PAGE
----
Signature fatigue wear, which can generally be viewed as normal grid coupling wear, shows up as cracks in the grid spring element approximately in the center of the grid spring element legs (as pictured at right).
With a few grid spring element legs broken in the center, a grid coupling will likely still be operational and transmitting torque through the remaining unbroken legs. However, once such a condition occurs, the coupling is operating in compromised state and the grid spring element should be replaced as soon as possible.
Torque overload failures appear similar to fatigue wear, but the cracked grid spring element legs are not centered but rather further up or down on the given grid spring element legs.
Lack of Lubrication
Failures due to a lack of lubrication are often localized to one side of a grid spring (where lubrication was lacking) and may resemble or look like a fatigue failure. The reason for this is a grid coupling is a metal-on-metal coupling, and a lack of lubrication will lead to premature wear (or fatigue) of the grid spring element wherever there is not adequate lubrication (see How should you pack the grease in a Grid Coupling?).
While grid couplings are a very good vibration dampening high power density coupling, they are unfortunately not very good at accommodating misalignment. They are not designed to handle any parallel shaft misalignment, and are only designed to handle about a quarter degree of angular misalignment (see How sensitive are Grid Couplings to misalignment?).
Pictured at right is an example of a grid coupling element misalignment failure. In such a failure, the grid spring break on the outer bends of the grid spring legs. Similar to fatigue failures, a grid coupling may have broken legs due to misalignment and still transmitting torque through the unbroken legs. This is not a desirable long term state. The grid spring should be replaced as soon as possible, and to prevent such failures (or to correct from such a failure from re-occurring) it is critical that the coupling shafts be realigned and within the misalignment tolerance of the given grid coupling.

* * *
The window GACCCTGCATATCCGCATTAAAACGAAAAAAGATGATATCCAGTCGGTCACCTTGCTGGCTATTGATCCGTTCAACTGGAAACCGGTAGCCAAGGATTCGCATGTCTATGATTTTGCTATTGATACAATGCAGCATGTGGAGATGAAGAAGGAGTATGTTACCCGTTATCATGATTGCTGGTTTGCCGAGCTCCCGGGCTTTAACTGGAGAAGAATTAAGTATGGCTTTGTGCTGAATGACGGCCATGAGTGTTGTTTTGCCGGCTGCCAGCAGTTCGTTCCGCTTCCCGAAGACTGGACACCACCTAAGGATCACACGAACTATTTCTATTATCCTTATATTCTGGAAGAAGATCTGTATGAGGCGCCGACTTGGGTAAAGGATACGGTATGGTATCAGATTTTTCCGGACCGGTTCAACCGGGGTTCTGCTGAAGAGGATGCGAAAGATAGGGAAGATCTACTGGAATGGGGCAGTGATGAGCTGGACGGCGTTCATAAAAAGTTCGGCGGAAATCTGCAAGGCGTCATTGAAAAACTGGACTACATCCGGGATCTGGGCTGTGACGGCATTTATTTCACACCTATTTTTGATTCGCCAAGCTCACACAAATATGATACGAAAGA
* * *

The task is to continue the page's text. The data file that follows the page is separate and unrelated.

Environmental conditions include excessive temperature and/or chemical exposure. Operational temperatures above or below the temperature range of the grid coupling seals will lead to seal damage or failure. Similarly, grease can also break down given extreme temperature exposure. Chemicals can also lead to seal damage and failure. In addition to visible damage to seals and lubrication breakdown, environmental failures may appear similar to an overload condition.
To learn more about Grid Couplings, please read Why a Grid Coupling - Features & Benefits, Design Basics, and Element Options.
To learn more about coupling failure analysis, visit: